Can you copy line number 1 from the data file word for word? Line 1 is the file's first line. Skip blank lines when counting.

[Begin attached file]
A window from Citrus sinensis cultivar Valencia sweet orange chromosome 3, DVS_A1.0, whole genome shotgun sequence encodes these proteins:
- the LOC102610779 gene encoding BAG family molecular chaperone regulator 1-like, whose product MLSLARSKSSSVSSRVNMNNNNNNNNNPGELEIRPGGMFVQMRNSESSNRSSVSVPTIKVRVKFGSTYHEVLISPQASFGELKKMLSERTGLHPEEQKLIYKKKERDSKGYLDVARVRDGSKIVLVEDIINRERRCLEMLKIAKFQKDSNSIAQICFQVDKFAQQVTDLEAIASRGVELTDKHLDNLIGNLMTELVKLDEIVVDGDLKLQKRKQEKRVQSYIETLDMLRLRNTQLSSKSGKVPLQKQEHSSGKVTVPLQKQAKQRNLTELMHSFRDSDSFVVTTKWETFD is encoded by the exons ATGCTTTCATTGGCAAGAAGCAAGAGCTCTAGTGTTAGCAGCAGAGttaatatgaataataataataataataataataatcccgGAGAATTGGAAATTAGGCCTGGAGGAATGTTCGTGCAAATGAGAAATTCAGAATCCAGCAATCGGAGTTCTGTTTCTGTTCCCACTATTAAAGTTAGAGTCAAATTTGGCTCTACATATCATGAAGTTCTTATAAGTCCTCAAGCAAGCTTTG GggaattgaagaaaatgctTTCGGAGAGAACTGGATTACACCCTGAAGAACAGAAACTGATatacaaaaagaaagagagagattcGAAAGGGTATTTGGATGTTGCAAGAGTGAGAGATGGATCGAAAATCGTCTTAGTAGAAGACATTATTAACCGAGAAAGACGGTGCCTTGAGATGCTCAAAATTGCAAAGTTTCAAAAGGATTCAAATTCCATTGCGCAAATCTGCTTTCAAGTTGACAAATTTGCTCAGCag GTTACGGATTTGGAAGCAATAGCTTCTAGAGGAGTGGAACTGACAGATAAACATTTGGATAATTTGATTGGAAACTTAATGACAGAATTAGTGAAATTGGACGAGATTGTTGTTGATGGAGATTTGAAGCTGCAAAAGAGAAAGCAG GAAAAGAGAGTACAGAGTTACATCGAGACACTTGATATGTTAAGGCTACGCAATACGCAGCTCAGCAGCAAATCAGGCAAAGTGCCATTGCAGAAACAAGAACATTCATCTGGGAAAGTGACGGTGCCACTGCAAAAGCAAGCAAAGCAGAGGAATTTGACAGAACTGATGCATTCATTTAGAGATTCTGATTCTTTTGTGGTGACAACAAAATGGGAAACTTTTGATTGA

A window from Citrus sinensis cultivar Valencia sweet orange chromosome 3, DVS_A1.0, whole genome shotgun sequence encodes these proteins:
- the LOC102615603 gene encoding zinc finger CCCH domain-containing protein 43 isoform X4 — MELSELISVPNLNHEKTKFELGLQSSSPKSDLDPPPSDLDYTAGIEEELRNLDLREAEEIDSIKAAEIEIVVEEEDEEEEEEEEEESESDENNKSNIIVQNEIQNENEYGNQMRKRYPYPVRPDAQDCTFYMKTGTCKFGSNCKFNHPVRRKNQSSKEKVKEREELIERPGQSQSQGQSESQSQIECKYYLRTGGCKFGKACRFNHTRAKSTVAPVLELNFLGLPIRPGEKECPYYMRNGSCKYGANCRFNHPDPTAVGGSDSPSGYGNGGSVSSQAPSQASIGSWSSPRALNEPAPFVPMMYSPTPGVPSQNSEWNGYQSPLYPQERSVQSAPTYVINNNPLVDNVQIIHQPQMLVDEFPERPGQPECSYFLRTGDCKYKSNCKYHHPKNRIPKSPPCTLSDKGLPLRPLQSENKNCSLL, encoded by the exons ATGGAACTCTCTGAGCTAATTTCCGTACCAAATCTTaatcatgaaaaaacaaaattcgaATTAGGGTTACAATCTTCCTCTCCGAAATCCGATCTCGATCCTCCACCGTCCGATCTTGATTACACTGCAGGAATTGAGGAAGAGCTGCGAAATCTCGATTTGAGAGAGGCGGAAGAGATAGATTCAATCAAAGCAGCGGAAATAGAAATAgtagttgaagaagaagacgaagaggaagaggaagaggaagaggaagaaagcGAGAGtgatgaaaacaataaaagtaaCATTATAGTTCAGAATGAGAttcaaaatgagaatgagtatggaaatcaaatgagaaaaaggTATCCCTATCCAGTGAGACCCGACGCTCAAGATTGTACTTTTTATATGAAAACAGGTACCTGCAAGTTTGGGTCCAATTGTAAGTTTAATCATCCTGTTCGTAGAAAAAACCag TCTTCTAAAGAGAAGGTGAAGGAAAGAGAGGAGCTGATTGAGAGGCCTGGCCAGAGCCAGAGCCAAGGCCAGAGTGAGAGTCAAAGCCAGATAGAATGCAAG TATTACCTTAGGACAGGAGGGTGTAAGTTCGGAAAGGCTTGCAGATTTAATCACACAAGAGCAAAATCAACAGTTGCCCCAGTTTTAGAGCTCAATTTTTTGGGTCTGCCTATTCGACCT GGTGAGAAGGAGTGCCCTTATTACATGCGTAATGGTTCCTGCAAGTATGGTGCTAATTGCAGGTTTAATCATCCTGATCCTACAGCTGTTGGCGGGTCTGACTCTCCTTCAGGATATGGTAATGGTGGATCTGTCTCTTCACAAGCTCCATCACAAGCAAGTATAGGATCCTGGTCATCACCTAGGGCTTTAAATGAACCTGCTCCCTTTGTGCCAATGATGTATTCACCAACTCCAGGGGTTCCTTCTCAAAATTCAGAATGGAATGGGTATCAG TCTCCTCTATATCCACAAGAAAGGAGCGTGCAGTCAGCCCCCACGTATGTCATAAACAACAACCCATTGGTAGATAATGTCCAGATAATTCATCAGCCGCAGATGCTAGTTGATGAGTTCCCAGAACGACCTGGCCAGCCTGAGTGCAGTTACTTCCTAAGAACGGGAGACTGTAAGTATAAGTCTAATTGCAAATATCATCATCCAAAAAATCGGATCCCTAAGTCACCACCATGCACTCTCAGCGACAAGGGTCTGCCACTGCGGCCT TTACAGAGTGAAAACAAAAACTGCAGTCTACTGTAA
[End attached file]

A window from Citrus sinensis cultivar Valencia sweet orange chromosome 3, DVS_A1.0, whole genome shotgun sequence encodes these proteins: